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Post by Charles Haacker » Sat Mar 31, 2018 11:16 pm

minniev wrote:
Fri Mar 30, 2018 2:57 pm
Great post Chuck. My workflow is very similar except that I have an import preset that applies to everything as it enters LR. It involves the same stuff you have in your preset - highlights and shadows, clarity, vibrance plus some tinkering with curves and colors that seems to give me a good starting place for most everything else. I do have a few other home-made presets that do other things and some third party presets that I find here and there, especially for monochrome stuff. Then, if I want to do anything further I take the image into Photoshop. If I am using third party plugins like Topaz or NIK, I do it via PS so I will have access later to the layers and can tinker without starting over.
I should hasten to add that the highlights-down-shadows-up is not a one-size-fits-all thing. I find it works fairly well in relatively high contrast situations, but it may not work at all in low contrast ones. Like anything else you have to Intuit whether it's working or not. I had a picture recently where I lowered the highlights but also increased the shadows because I wanted them to recede into the background, to emphasize the brighter areas. That's one reason I disagree with Matt's Command Sergeant Major's insistence on what sounds to me like a formulaic approach: I don't think you can do that successfully all the time. When it works, it works. When it don't, it don't. :|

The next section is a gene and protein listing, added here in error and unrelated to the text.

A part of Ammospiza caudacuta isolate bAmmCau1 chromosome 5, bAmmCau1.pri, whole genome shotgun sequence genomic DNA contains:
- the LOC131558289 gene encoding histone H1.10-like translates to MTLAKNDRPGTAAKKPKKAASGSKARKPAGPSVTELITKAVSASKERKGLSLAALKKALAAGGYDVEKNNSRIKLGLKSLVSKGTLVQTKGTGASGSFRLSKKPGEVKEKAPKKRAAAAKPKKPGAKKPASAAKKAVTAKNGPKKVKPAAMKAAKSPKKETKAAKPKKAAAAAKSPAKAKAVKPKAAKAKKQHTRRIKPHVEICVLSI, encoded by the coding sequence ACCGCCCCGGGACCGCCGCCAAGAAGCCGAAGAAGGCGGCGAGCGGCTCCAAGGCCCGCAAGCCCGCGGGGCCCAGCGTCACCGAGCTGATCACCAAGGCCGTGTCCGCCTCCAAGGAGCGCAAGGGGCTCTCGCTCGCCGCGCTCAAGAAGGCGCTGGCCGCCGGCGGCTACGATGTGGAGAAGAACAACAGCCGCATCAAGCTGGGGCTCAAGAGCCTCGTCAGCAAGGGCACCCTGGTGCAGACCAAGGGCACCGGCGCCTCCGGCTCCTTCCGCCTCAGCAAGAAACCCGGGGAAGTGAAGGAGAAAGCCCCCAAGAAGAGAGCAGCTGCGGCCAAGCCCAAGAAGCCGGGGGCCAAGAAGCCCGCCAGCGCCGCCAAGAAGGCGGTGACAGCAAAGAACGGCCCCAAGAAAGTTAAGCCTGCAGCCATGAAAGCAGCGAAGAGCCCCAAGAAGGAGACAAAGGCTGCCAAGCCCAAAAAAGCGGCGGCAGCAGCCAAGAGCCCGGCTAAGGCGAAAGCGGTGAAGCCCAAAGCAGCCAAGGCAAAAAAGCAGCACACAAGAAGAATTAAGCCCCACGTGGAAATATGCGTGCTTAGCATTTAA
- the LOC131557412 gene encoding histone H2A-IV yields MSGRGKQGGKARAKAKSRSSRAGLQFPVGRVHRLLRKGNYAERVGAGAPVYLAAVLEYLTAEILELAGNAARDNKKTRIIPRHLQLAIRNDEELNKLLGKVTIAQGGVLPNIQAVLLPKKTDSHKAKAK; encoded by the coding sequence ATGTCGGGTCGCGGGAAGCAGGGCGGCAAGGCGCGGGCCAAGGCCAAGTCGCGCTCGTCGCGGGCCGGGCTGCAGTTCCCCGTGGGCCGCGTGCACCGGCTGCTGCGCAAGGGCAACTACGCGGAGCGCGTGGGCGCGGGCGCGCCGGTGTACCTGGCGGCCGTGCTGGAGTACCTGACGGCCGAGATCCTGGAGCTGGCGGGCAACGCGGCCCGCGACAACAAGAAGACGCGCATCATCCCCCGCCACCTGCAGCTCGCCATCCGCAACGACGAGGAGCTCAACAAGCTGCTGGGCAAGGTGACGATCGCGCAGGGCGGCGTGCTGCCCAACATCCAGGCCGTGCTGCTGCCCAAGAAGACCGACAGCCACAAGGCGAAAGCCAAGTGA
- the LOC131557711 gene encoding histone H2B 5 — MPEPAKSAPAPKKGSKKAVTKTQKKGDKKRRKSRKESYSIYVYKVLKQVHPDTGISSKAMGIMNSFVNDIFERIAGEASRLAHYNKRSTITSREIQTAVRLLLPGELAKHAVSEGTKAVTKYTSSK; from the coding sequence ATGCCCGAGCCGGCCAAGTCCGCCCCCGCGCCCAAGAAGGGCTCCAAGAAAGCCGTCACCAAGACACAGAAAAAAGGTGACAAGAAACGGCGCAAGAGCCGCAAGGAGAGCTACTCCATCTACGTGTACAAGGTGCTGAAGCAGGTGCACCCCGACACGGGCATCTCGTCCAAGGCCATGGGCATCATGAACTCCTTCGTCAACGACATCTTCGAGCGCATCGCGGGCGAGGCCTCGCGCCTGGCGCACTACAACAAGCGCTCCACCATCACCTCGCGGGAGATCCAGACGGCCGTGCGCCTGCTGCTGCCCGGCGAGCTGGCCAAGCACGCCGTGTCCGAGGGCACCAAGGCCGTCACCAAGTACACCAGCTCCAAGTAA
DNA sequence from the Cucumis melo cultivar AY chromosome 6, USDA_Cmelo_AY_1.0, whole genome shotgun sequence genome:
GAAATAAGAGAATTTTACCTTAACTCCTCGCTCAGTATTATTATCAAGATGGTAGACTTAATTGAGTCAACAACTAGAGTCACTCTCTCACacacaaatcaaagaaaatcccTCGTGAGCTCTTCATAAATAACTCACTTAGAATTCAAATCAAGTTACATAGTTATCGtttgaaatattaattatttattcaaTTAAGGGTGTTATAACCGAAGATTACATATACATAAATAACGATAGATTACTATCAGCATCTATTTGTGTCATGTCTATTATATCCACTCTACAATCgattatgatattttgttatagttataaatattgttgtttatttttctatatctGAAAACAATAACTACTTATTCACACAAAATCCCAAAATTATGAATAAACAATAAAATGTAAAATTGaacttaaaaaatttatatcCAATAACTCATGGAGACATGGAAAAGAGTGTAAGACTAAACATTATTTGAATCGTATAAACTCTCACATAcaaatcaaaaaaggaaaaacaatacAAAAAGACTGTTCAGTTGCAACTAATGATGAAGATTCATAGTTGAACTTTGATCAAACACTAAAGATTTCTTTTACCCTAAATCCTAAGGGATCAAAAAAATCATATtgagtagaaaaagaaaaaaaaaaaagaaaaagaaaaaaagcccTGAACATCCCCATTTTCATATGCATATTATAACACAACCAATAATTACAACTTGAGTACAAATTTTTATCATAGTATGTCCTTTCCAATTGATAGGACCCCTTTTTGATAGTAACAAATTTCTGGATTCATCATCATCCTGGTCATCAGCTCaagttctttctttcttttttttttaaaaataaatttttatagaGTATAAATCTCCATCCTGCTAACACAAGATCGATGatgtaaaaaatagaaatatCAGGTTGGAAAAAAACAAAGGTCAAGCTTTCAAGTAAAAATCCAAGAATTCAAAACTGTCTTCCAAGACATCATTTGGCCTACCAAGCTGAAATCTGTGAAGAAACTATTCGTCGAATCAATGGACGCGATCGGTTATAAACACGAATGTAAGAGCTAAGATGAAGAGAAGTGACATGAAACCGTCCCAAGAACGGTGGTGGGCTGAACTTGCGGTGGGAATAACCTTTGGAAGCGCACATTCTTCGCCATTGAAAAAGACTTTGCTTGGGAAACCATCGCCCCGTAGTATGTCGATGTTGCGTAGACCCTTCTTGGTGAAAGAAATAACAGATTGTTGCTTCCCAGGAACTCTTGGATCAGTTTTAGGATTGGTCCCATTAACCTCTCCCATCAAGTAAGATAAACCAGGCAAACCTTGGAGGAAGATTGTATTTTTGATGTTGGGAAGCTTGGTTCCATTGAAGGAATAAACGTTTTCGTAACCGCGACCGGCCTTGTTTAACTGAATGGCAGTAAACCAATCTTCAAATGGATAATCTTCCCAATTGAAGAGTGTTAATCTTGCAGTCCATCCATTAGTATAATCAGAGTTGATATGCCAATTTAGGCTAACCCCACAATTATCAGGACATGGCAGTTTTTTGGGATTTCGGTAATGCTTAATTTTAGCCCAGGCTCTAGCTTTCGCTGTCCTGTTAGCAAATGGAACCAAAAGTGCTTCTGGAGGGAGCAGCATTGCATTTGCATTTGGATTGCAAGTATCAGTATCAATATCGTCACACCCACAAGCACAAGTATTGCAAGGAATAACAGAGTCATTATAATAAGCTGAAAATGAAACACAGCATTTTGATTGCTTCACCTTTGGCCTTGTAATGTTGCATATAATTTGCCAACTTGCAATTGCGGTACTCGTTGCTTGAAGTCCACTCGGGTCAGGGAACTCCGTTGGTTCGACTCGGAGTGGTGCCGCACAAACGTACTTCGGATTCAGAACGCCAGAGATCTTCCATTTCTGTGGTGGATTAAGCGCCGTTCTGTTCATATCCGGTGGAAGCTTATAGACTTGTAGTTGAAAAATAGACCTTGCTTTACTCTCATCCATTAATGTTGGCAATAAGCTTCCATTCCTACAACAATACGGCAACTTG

Friends call me Chuck. :photo: This link takes you to my Flickr albums. Please click on any album to scroll through it.
(I prefer to present pictures in albums because I can put them in specific order.)

All the great photographers use cameras! No, really. :|

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Post by Matt Quinn » Sun Apr 01, 2018 12:53 am

Chuck, This is great. I enjoyed and benefitted from looking over your shoulder. I always slide the highlights and shadows to their respective side so I will now make a preset for that. Also, I will include about +5 on clarity; I can always increase or decrease it later. I don't think I can include anything on the blacks or whites since each photo is different. Reading your flow and Minnie's reply has prompted me to try the preset. Makes sense since I always move those sliders before I do anything else. Thanks. Matt
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Post by Charles Haacker » Mon Apr 02, 2018 3:05 pm

Matt Quinn wrote:
Sun Apr 01, 2018 12:53 am